• Clauses authorizing the contractor to assign the right to receive payment from the University under the contract without subjecting the other party to the claims and defenses the University had against the contractor. (Exp.  “Contractor may assign the performance of the agreement to a qualified third party.”)
  • The contract incorrectly names the University; the correct legal name is “The University of North Carolina at Wilmington”.
  • Clauses that require the University to pay all applicable taxes, including income or property taxes, which are properly the responsibility of the contractor.
  • The contract permits the contractor to obtain a security interest in the goods being obtained by the University or to place a lien on University property.
  • The contract provides for automatic renewal or renewal unless the University takes affirmative action to terminate.
  • The contract allows the contractor to use the University’s name in any advertising, endorsement, or promotion.
  • Clauses that allow unlimited access to University premises.
  • Clauses that allow someone other than the University to authorize maintenance service.

What contracts need to be approved by the UNCW Purchasing Department?

In general, contracts which involve a revenue producing activity or the procurement of goods or services must be submitted to the UNCW Purchasing Services Office for approval.  These contracts require a signature from the UNCW Business Affairs Office.  Contracts that do not go through the Purchasing Services Office include sponsored program agreements, construction and design services contracts, real property transactions, or University employment contracts (other than independent contractors).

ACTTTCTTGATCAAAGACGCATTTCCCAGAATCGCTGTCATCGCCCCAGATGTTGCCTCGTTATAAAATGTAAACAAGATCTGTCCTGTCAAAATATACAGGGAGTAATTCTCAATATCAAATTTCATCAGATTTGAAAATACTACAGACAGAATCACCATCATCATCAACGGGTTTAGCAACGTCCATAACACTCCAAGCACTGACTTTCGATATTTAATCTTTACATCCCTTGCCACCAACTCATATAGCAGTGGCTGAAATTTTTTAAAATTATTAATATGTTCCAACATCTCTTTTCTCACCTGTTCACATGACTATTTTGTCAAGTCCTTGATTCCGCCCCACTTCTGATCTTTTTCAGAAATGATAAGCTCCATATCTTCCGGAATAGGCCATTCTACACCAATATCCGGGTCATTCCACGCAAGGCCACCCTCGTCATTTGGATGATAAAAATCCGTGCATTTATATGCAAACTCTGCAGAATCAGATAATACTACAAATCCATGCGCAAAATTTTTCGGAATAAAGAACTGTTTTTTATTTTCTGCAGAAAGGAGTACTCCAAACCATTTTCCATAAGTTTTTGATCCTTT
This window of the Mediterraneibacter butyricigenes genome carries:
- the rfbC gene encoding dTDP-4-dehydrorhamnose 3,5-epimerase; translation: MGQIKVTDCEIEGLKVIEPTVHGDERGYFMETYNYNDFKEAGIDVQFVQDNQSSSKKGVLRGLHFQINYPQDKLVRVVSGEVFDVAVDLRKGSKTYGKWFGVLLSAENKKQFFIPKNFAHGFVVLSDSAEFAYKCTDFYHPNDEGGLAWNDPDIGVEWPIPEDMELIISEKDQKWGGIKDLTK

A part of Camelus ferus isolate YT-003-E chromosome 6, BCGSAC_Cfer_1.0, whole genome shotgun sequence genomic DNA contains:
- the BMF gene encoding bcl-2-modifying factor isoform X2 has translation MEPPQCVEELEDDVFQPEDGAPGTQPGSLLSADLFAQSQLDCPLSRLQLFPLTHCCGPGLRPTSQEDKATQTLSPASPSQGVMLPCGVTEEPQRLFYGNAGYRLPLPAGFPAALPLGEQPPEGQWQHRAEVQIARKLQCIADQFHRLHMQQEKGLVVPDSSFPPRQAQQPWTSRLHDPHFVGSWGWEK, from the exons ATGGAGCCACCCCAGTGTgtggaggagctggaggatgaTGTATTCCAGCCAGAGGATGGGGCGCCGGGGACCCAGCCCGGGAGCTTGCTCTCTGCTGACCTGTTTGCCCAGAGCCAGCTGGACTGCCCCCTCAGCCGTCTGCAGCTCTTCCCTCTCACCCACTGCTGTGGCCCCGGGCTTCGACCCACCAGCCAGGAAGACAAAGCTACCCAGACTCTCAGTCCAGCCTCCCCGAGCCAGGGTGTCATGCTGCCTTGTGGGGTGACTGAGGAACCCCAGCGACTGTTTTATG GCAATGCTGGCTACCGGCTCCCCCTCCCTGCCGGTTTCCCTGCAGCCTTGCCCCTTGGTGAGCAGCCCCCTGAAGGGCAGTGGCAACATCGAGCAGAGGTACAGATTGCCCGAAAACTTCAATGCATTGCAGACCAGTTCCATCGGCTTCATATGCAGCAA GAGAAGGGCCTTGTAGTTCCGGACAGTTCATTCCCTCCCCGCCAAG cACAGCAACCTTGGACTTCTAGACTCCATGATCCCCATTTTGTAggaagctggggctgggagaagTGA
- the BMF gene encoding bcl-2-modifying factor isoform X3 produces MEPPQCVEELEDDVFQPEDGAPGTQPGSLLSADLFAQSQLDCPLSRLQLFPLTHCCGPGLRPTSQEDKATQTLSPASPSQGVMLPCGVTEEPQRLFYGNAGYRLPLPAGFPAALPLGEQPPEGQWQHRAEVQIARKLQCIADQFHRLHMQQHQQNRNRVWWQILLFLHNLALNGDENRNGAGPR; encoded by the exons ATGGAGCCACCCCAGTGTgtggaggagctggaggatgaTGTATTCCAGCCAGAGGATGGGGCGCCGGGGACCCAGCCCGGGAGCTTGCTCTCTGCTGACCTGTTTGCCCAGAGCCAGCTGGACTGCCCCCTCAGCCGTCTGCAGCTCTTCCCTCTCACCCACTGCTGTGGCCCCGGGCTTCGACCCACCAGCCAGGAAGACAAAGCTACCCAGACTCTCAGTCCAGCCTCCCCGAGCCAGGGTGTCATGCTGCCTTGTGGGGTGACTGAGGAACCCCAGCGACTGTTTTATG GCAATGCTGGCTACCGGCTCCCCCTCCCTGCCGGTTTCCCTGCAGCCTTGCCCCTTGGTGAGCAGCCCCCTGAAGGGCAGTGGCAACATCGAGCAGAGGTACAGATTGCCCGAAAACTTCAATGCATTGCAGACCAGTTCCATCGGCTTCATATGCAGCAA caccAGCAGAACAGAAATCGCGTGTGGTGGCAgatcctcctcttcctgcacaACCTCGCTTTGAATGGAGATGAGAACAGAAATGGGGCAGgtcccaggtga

Contracts that are submitted to the Purchasing Services Office must incorporate a set of standard terms and conditions.  For any questions, a link to the Purchasing Office’s web pages and its contact information can be found here.

Special note on purchasing personal services or consultants: Contracts to obtain the services of consultants are closely regulated by State law.  Because each consulting or personal services contract you consider will involve different facts and circumstances, ALWAYS discuss any contract to obtain consultant services with the Purchasing Services Office BEFORE engaging in extensive negotiation of other contract details.

A failure to follow the rules set by the Purchasing Services Office can result in the contract being void.  In addition, “the executive officer of such department, institution, agency or instrumentality shall be personally liable for the costs thereof”.  N.C.G.S. §143-58.

Can I make or administer a UNCW contract from which I derive a direct benefit?

No.  N.C.G.S. §14-234 defines deriving a direct benefit as one of the following:  (1) you or your spouse have more than a ten percent (10%) ownership or other interest in an entity that is a party to the contract; (2) you or your spouse derive any income or commission directly from the contract; or (3) you or your spouse acquire property under the contract.  You could be found guilty of a Class 1 misdemeanor and the contract itself will be void.